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Author Topic: have question about timber frame floor system  (Read 2281 times)

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Offline platinumphoenix

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have question about timber frame floor system
« on: September 19, 2022, 01:42:38 AM »
This is my first posting. Hopefully all goes well. If I'm posting in the wrong place let me know. Etc...

I'll keep this summerized because I don't know what info is needed to answer these questions. I'll write a novelette if you let me.

In a nutshell. I bought a plan from timberframehq.com. I realized the frame had no floor so I retrieved a floor blueprint from timberframehq.com
Here are questions
- I feel the floor plan is to small to carry the load of the frame and the walls roof and contents. I tried using the calculators but I don't know the weight of the wattle and daub. How do I go about fixing this?
-Can scarf joints on the sill be below posts? Or do they have to be between posts?
-is it ok to put my timberframe cabin on a pier foundation or a  concrete footing foundation? I'm trying to avoid slab because the location is just on a hills edge. Three foot drop in elevation at 20 foot length.

Thank you for reading.

Offline Don P

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Re: have question about timber frame floor system
« Reply #1 on: September 19, 2022, 06:09:17 AM »
Welcome to the forum.
For question 1, wattle and daub is going to be lighter than brick, I'd use masonry weight.
#2 I'm not particular where or if you use a scarf in a sill because
#3 build on a continuous perimeter foundation, piers require engineering and generally by the time that is done correctly, the full perimeter would have been cheaper and stronger.
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Offline firefighter ontheside

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Re: have question about timber frame floor system
« Reply #2 on: September 19, 2022, 07:36:14 AM »
Is there no plan review by the local county or city where you will build.  Of course my county has that, but they had little experience with log homes.  There only contribution was that I needed a 24" footing and 10" pour instead of the normal 18" footing and 8" pour.  My log home builder suggested that my 2x10 floor joists be perpendicular to the foundation on all 4 sides to help support the weight of my logs that average about 15" diameter.  After 22 years it is doing just fine.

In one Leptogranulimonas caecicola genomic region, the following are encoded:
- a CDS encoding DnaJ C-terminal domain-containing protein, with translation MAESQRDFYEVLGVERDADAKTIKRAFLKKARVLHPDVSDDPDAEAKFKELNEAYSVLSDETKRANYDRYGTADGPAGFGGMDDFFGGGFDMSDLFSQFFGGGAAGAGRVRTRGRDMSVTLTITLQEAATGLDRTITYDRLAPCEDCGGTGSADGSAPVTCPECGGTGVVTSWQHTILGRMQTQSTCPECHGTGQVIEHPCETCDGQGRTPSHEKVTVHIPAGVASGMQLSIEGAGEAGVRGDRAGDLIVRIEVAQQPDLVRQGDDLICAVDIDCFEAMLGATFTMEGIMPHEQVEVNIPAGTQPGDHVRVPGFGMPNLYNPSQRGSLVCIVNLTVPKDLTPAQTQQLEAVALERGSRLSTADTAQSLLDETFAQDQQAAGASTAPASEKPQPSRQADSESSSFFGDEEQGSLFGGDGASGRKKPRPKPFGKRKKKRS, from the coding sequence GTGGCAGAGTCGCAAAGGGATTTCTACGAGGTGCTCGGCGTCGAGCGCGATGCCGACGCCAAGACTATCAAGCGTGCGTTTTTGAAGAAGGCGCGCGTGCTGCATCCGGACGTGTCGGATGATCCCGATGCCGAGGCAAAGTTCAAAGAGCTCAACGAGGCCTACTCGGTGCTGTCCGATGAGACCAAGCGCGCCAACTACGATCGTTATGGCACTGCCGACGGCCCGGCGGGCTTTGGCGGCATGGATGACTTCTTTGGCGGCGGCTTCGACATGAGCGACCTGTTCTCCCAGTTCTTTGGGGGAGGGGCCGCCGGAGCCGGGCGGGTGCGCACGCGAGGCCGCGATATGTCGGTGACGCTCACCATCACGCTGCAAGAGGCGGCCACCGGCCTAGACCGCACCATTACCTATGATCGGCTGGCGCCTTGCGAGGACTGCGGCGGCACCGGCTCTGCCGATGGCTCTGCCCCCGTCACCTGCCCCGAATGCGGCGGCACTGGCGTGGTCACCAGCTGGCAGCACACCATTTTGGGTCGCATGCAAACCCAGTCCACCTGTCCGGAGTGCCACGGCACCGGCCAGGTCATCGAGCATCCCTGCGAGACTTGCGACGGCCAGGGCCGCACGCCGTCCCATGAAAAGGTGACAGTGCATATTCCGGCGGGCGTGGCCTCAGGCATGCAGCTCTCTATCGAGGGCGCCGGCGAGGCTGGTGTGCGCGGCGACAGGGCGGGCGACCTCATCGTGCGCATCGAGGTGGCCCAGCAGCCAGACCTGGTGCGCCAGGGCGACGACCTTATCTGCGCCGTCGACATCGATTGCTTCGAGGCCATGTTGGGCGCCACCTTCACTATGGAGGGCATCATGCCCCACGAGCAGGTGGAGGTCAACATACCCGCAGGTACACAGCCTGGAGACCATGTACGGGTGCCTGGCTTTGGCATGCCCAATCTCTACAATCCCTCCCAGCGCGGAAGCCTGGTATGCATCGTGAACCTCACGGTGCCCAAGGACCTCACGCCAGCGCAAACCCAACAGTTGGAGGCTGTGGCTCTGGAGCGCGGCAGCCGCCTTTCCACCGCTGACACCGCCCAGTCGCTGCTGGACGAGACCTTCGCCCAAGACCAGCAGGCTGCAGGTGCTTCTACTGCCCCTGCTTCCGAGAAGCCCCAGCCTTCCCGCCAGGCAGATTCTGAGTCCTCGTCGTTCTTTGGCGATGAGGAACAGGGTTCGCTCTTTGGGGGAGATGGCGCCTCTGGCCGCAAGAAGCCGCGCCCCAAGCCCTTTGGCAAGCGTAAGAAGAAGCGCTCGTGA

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Offline Don P

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Re: have question about timber frame floor system
« Reply #3 on: September 19, 2022, 07:49:21 AM »
You're lighter than a conventional brick house. Nothing wrong with what they had you do FFOTS, but nothing right about the logic. They looked at "big" logs and didn't think that they actually weigh less per square foot of wall than brick does. 

Quantify the loads
Quantify or make prescriptive assumptions about soil bearing capacity
Put a big enough footing down below frost depth to resist the load without sinking.
The future is a foreign country, they will do things differently there - Simon Winchester

Offline platinumphoenix

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Re: have question about timber frame floor system
« Reply #4 on: September 19, 2022, 12:02:41 PM »
Welcome to the forum.
For question 1, wattle and daub is going to be lighter than brick, I'd use masonry weight.
#2 I'm not particular where or if you use a scarf in a sill because
#3 build on a continuous perimeter foundation, piers require engineering and generally by the time that is done correctly, the full perimeter would have been cheaper and stronger.
Thanks. I will choose a continuous perimeter foundation then. I have to do some research to make sure it's properly done.
I'll use masonry weight. I can find the weight for cinder blocks. It seems to me that it would work unless you advise against it.

Offline platinumphoenix

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Re: have question about timber frame floor system
« Reply #5 on: September 19, 2022, 12:07:04 PM »
Is there no plan review by the local county or city where you will build.  Of course my county has that, but they had little experience with log homes.  There only contribution was that I needed a 24" footing and 10" pour instead of the normal 18" footing and 8" pour.  My log home builder suggested that my 2x10 floor joists be perpendicular to the foundation on all 4 sides to help support the weight of my logs that average about 15" diameter.  After 22 years it is doing just fine.